An unexpected highlight of the evening’s dinner is the Koginut squash soup. Unlike any other squash soup I’ve tried before, this creation of McAnelly’s ties in the sweet yet citrusy and nutty flavor of Koginut squash—a hybrid of butternut and kabocha squash often called Robin’s Koginut—with the smokiness of house-cured guanciale and tartness of apples from the gardens.

Growing up in a household that often utilized the velvety texture of kabocha squash in savory meat stews, I later discovered the wonderful sweetness of butternut squash for comforting soups. Experiencing the Koginut in McAnelly’s dish proves it is the perfect marriage of texture and flavor, offering the best of the two squash varieties. One of his favorite ingredients grown by De Paolo this year, McAnelly explains that you get “the buttery, creamy sweetness of butternut along with the more complex pumpkin flavor that you get from a kabocha.” He likes to roast the squash and cook it with apple, fennel, and caramelized onions for a soup that’s “perfect as the cool months creep in.”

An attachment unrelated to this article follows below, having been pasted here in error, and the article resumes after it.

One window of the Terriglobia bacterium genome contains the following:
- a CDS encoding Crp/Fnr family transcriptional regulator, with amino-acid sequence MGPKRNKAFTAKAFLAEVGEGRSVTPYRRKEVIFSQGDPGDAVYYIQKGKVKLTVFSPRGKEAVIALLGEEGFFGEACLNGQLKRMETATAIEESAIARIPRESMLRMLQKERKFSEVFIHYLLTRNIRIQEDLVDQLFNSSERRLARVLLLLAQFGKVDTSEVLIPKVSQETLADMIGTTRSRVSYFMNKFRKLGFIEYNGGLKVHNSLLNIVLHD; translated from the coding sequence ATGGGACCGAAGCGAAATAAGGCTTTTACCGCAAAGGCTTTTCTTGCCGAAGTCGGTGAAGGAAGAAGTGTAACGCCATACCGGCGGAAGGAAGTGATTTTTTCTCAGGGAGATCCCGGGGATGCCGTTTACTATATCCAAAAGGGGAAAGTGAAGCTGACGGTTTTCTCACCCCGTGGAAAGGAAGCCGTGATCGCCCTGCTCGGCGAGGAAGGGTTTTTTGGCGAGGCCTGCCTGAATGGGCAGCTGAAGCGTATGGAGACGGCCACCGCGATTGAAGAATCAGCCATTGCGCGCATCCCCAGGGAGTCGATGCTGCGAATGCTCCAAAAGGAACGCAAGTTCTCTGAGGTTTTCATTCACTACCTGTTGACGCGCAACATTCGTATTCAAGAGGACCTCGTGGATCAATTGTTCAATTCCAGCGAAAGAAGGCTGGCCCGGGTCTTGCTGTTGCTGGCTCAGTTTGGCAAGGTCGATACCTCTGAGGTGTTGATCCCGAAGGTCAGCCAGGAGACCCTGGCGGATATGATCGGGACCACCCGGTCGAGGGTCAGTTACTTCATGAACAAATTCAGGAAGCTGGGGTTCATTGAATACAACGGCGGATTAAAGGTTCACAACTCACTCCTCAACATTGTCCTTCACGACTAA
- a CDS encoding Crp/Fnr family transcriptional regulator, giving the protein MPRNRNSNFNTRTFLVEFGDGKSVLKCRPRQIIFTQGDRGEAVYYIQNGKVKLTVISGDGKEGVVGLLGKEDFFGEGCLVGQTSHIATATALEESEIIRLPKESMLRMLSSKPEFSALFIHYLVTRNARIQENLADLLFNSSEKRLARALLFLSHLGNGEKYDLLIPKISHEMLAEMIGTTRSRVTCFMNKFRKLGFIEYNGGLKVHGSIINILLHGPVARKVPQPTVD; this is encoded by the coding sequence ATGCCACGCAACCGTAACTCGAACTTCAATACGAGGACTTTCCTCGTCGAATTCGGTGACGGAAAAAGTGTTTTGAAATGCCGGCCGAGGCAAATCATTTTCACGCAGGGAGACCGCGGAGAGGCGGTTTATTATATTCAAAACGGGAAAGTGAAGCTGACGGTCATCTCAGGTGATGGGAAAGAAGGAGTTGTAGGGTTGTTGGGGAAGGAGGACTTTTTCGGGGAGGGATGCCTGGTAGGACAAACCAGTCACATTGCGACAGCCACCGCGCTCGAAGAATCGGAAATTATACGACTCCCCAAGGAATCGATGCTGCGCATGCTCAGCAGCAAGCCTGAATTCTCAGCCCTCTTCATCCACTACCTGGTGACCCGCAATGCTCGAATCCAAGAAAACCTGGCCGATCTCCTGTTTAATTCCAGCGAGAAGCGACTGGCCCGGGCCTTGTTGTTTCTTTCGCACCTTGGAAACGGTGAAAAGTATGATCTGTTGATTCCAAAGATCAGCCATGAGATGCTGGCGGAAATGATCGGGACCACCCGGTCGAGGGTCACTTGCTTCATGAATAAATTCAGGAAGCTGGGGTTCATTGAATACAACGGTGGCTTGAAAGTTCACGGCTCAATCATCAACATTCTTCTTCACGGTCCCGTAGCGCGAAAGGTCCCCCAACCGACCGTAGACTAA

McAnelly took his first executive chef position at Va de Vi restaurant in Walnut Creek in 2011, later moving up north with his family to help open Healdburg’s Chalkboard restaurant as the executive chef in 2013. Under his direction, Chalkboard received a 3-star review from then-San Francisco Chronicle food critic Michael Bauer as well as a Michelin Bib Gourmand award for the past six years. It also led to cooking at the renowned James Beard House in 2018, when one of the board members dined at Chalkboard. “He really enjoyed himself. A couple months later, I was contacted by the event planner for the James Beard Foundation asking if we would be interested in hosting a dinner.” The theme for their dinner was “It’s Always Sunny in California,” and McAnelly and his team cooked their “farm to table” style food in one of the most prestigious kitchens in the world.